Brother Sun and Sister Moon… What I call the “Third Testament” was perceived back in 1223 by the revolutionary genius and sensitivity of Francis of Assisi and by indigenous peoples many millennia ago. In Canticle of the Sun Francis personifies even the inanimate to show the intimacy of every thing in our universe. Here, Francis celebrates not the triumphant division of creation into masters and chattels, but the oneness and interdependence of all living and non-living things on earth. What the “Third Testament” tells us, if we are truly listening, is that we must now struggle  in extreme haste to see creation as one. We must see our “enemies,” in love and vulnerability, as partners in our urgent struggle.

We humans must, in fact, redeem ourselves.

Lili Marlen 1915-2015

Photo Credit - Corey Padgett
Photo Credit – Corley Padgett

This video, Lili Marlen 1915-2015,  is my new, and lyrically different, English version of the hugely iconic song, originally recorded in German by Lale Andersen in 1939. Her recording was much loved by soldiers from both sides in World War II and became the sign-off song for Radio Belgrade in German-occupied Yugoslavia.

The song was originally a 1915 poem written by Hans Leip, a teacher who was conscripted into the German Imperial Army. It was set to music in 1938 by Norbert Schultze. It was so loved by soldiers from both sides that Andersen recorded it in English in 1942.  Soldiers relate deeply to this wistful, iconic song.

The version I offer here tries to be faithful to the original German lyric, though I have modified it slightly for poetic and other reasons. It is quite different from Vera Lynn’s English version and, I think, has a better resonance with what Hans Leip originally wrote 100 years ago. This version also tries to completely express a broader set of the subtle complexities associated with precarious, long-distance, wartime relationships.

I didn’t start out to write yet another version of this piece, already done by stars like Vera Lynn and Marlene Dietrich. It just happened. Here’s how…

I sing songs in different languages and just wanted to know the meaning of the German words. A patient in a local hospital sang it for me in German while I accompanied her on the guitar… M’s performance moved me very much and I wanted somehow to honour what she had felt. I had trouble finding a literal translation, and entering it whole left Google Translate, and me, thoroughly confused. After a long time “parsing” each individual word the stuff started to make sense and making it rhyme accidentally became part of the process. Listening to the German performance by Marlene Dietrich was very helpful, as I had not yet found Lale Anderson. Happy with the result, I recorded it and asked Corley Padgett (Flicker: hornedfrog4life) if she would let me use her superb, copyrighted photo as background for the lyrics. Corley immediately agreed to help, and the rest, as they say, is history.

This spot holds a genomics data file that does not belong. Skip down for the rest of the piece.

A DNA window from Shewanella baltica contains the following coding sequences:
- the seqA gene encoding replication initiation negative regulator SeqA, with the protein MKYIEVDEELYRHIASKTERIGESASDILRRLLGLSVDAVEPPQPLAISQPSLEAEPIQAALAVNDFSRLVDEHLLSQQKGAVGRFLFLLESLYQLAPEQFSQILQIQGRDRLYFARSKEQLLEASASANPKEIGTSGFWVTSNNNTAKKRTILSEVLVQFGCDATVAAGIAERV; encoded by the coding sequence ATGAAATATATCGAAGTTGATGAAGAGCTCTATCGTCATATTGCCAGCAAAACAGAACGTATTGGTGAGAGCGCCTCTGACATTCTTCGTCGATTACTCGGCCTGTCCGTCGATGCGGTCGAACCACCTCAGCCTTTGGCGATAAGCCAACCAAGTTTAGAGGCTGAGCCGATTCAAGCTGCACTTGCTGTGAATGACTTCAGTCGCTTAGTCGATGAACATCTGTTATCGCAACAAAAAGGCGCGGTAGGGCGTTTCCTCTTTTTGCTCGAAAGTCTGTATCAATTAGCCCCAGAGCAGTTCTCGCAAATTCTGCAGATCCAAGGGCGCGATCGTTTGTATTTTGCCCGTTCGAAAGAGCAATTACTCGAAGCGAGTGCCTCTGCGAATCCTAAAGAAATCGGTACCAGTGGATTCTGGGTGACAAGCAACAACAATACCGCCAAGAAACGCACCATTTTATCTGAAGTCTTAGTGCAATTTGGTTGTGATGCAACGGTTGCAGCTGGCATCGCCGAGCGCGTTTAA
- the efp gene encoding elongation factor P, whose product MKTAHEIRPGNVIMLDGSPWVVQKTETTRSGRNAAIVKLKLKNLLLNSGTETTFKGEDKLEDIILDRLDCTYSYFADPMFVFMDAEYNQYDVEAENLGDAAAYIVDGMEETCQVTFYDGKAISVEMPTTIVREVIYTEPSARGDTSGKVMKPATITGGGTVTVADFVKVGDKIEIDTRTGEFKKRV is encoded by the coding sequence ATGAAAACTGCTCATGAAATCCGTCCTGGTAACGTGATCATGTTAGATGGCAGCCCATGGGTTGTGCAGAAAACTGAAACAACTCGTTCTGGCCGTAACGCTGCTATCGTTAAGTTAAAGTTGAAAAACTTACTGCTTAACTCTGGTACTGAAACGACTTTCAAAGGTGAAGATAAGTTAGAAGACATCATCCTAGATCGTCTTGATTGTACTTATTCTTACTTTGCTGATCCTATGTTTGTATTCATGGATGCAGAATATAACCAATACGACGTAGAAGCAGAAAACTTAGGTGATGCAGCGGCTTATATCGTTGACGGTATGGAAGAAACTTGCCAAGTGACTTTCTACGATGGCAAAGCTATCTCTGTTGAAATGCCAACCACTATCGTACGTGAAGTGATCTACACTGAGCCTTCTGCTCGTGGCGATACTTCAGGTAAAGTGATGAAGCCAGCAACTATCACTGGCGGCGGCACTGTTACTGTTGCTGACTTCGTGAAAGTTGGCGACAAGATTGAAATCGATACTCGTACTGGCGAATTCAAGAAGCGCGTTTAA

And, speaking of history, 2015 is the 100th Anniversary of the writing of the poem.

Be

image

In Hindi, the words Vasudhaiva Kutumbam mean “Earth Family,” the democracy of all life.

(Quoted from Vandana Shiva’s Restoring the Earth in David Suzuki’s 1997 book, The Sacred Balance.) I thought of using Earth Family as a title for the poem, but reduced it to “Be.” For more on Vandana Shiva see the end of this post.

How to live? How to be?

I wrote lines one and three of the above haiku on a plane, after making notes on Suzuki’s book. The sky just before sunset on October 18th was spectacular looking West in the late afternoon from the Caribbean Airlines plane bringing us back from a family funeral.

By flying return to Trinidad, about 4055 km (2535 miles) one way, the two of us together “caused” about  5 tonnes of carbon dioxide to be released into the atmosphere. 2.5 tonnes each. That’s enough CO2 to grow about 23, 500 tonnes of potatoes – if that helps you understand the impact that modern travel has on global warming and highlight the difficult ethical choices which, if not faced right now, will produce  much global suffering in the not too distant future. It will take some fortunate gardener working for a long while to turn that amount of gas into potatoes. These CO2 numbers are based on information from www.deliveringdata.com.

Something about turning 70 today makes me reflect more intensely on big issues.Thinking about the world I’m leaving for my grandchildren – not that I’m planning to resign anytime soon…

As promised, I have done more thinking about Décroissance. It is definitely going to be a while as I grow in awareness and commitment. But here goes:

Continue reading “Be”